Washington Capitals captain Alex Ovechkin let Evgeny Kuznetsov (whom I’m praying has a license) drive the $500,000 Ovi Mobile to Verizon Center today. The Russian machine blasted Finnebassen’s electronica hit What You Do and then shot an Instagram video while driving.
Kids, don’t try this at home. Actually, Ovi, you probably shouldn’t do this either.
When the International Olympic Committee banned Nicklas Backstrom from the Sochi gold medal game last month, it seemed doubtful the Swede would receive the sliver medal awarded to the rest of his teammates.
Following an appeal, however, the IOC has relented under pressure. Announcing the news Friday afternoon, they ruled that Backstrom had no intention of taking Zyrtec D as a performance enhancer and decided to award him a silver medal after all.
Following the Capitals’ 4-3 win over the Canucks, Backstrom spoke about the decision for the first time.
1,358 days after being drafted by the Washington Capitals in the 2010 NHL Entry Draft, Evgeny Kuznetsov has finally recorded his first NHL point. Not one to settle, Kuzya then got a jaw-dropping assist on Tom Wilson‘s third goal of the year and recorded a secondary assist on a Mike Green goal.
On Tuesday night in Pittsburgh, Evgeny Kuznetsov had his first prime scoring chance in the NHL. After Karl Alzner unleashed a rare bomb from the point, Penguins goaltender Marc-André Fleury blocked the shot with his pad and kicked the puck back out to the slot.
There Kuznetsov stood, his eyes growing wide. Like a dude who had already scored 20 goals in the league before, Kuzya patiently gathered the puck in, put it on his forehead, and chipped it hard towards the net.
This is an image of Martin Erat, a professional hockey player, after scoring a “goal.”
Capitals pariah Martin Erat was shipped out of town– at his request– at the trade deadline. Disappointing everyone with his performance in Washington since the Filip Forsberg trade in April of 2013, Erat never really found a spot in the Caps lineup. (Or maybe he just got limited ice time, weaker linemates, and a rigid coach who didn’t exploit his talents, but that’s neither here nor there.)
Eric Fehr celebrates his goal on Monday. (Photo: Rob Carr)
The Capitals have scored 185 goals this season. Alex Ovechkin has 44 of them. For most of the season, the team has struggled with secondary scoring. Lately, however, some of their complementary players are coming alive.
Troy Brouwer has eight goals in 11 games. Brooks Laich had goals in two straight games coming into Monday. Though Laich has being missing practices and morning skates due to a lingering groin injury, he played great against the Penguins, scoring a goal that was later credited to Nick Backstrom. Laich did register an assist, marking his third straight game with a point.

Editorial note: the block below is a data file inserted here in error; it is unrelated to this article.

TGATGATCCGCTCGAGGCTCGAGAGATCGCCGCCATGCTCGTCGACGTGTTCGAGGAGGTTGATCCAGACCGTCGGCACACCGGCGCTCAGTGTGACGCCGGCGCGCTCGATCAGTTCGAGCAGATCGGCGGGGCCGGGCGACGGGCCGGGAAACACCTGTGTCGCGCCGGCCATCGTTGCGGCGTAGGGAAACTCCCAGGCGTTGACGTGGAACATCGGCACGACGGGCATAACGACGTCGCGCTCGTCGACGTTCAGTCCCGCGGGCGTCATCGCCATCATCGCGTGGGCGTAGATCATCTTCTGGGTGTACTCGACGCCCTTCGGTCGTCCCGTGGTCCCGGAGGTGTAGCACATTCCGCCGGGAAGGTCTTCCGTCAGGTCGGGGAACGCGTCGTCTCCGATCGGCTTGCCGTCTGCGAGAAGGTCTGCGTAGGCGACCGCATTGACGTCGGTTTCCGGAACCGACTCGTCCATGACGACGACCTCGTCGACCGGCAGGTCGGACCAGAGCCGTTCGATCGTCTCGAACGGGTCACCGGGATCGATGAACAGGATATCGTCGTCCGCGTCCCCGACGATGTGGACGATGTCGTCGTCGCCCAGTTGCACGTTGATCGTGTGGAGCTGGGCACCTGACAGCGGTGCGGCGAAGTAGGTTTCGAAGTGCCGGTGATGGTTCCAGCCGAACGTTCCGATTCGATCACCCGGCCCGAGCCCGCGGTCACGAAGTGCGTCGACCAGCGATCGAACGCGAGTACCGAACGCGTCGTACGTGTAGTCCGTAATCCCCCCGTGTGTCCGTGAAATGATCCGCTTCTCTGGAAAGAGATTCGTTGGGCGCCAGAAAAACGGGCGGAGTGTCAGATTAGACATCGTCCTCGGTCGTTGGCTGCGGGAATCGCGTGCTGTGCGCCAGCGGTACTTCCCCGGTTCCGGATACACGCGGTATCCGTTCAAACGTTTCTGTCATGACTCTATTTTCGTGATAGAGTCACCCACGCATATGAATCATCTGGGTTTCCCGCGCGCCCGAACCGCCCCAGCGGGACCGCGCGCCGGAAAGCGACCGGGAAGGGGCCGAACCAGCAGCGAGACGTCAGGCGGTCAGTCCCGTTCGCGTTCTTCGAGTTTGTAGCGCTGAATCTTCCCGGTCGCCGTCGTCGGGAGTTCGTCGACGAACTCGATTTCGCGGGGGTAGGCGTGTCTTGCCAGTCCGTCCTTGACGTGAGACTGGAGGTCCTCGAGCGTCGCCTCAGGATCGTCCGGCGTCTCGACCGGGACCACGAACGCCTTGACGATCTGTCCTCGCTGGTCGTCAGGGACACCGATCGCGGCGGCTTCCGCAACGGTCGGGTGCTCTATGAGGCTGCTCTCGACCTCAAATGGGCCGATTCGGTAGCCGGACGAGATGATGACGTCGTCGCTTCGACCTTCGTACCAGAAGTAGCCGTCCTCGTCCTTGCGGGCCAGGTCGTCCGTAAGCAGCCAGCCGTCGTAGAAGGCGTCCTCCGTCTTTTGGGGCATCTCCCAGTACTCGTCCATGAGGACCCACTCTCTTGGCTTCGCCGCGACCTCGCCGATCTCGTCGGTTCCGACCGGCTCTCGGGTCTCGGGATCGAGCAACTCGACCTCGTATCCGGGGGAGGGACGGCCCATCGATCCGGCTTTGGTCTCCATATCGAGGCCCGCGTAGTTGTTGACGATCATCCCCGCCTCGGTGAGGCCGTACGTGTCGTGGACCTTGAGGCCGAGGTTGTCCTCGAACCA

Monday, the third line of Jason Chimera, Eric Fehr, and Joel Ward provided half of the Capitals’ offense in a 3-2 loss to Pittsburgh. They greatly titled the ice in their favor, scoring the Caps’ first goal early in the game.
“I thought Fehrsie’s line might’ve had the best game they’ve had all year,” head coach Adam Oates said. “You feel it on the bench. You hear the guys talking on the bench. Your job is to try to have the next line follow and keep it going.”
On Sunday, Evgeny Kuznetsovpracticed for the first time as a Washington Capital. Since it was a scheduled off-day for the rest of the team, Kuzya was alone on the ice. With only head coach Adam Oates and strength and conditioning coach Mark Nemish on the ice, Kuznetsov performed some drills.
Towards the end of his 50-minute practice, Kuznetsov and the coaches had some fun, taking pot shots at an empty net from the opposing goal.
Evgeny Kuznetsov will be living with Washington Capitals captain Alex Ovechkin during his initial stay in America, and while he’s been really appreciative of Ovi’s kindness, he’s seemed lukewarm about being taken care of by his teammate.
At Kettler Capitals Iceplex on Sunday morning, a dozen reporters and three photographers watched EvgenyKuznetsov skate around for 45 minutes. It was eight in the morning and he was the only player on the ice. Fans held up signs welcoming him in Russian and wore his KHL jersey in the stands. The day before, Kuznetsov had signed a two-year entry-level contract with Washington, ending a four year battle to bring him over from the KHL after being drafted 26th overall by the Capitals in 2010.
“My contract is over,” Kuznetsov told reporters gathered in the Kettler conference room. “I’m excited. All is good.”
“Any hockey player wants to play in the NHL, wants to win the Cup,” he added. “It’s my dream to play in the NHL. I’m happy to see you. I’m ready 100 percent. I want to play.”